Hohenzollern Castle

Hohenzollern Castle

Hohenzollern Castle (German: "Burg Hohenzollern") is a castle, about 50 km south of Stuttgart, Germany, considered home to the Hohenzollern family that came to power during the Middle Ages and ruled Prussia and Brandenburg until the end of World War I.

The castle is located on top of Mount Hohenzollern at an elevation of 855 meters, above Hechingen in the Swabian Alb. It was originally constructed in the first part of the 11th century. It was completely destroyed after a 10-month siege in 1423 by the imperial cities of Swabia.

A second, larger and sturdier castle was constructed from 1454 to 1461 and served as a refuge for the Swabian Hohenzollern family during wartime, including during the Thirty Years' War. By the end of the 18th century, however, the castle was thought to have lost its strategic importance and gradually fell into disrepair, leading to the demolition of several dilapidated buildings. Today, only the chapel remains from the medieval castle.

The third version of the castle, which stands today, was constructed by King Friedrich Wilhelm IV between 1846 and 1867, under the direction of Oberhofbaurat Stühler, who based his design on English Neo-Gothic style as well as the castles in Loire. [Herbert Gers. "Hohenzollern Castle". 5th ed. Hechingen: Administration of Hohenzollern Castle, 1984.] Because the castle was built to be merely a family memorial, no member of the Hohenzollern family took residence in this third castle until 1945, when it became home to the last Prussian Crown Prince Wilhelm. Prince Wilhelm and his wife Crown Princess Cecilie are buried there.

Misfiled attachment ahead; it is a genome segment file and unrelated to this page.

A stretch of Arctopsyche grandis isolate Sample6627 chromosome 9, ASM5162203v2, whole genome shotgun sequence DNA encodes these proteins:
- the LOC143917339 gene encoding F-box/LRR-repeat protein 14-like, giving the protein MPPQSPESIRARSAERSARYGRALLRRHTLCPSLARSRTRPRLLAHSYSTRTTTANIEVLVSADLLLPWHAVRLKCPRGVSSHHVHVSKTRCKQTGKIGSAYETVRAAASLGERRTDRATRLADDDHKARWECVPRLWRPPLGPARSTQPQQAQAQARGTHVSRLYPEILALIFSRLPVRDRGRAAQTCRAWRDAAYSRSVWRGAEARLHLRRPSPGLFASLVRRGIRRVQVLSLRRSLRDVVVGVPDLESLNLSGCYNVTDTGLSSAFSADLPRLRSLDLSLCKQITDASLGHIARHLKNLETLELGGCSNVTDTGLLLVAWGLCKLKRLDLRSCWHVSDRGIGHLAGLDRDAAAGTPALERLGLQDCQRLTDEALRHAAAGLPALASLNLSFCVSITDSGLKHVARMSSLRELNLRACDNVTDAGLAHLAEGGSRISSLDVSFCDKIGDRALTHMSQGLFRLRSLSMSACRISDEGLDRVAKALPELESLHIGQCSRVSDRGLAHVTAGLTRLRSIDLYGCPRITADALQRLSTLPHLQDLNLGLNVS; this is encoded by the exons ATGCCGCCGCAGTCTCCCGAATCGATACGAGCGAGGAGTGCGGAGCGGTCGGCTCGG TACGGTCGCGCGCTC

Among the historical artifacts of Prussian history contained in the castle today are the Crown of Wilhelm II and some of the personal effects of Frederick the Great and a letter from US President George Washington thanking Baron von Steuben, a scion of the House of Hohenzollern, for his service in the American Revolutionary War. The castle is today a popular tourist destination.


The castle is located on top of an 855 m (2805 ft) above sea level isolated mountain known as Mount Hohenzollern. Among the locals this mountains is often known as "Zollerberg" (Zollern Mountain) or simply as "Zoller". Located near the end of the Swabian Alb region, the mountain lends its name to the local geographic region, the "Zollernalb".


The first castle

The first Medieval castle of the House of Hohenzollern was mentioned for the first time in 1267. However the castle appears to date back to the 11th Century. In 1423 the castle was besieged from over a year by troops from the Swabian Free Imperial Cities. On May 15, 1423 the castle was finally taken and totally destroyed. Of the first castle only written records still exist.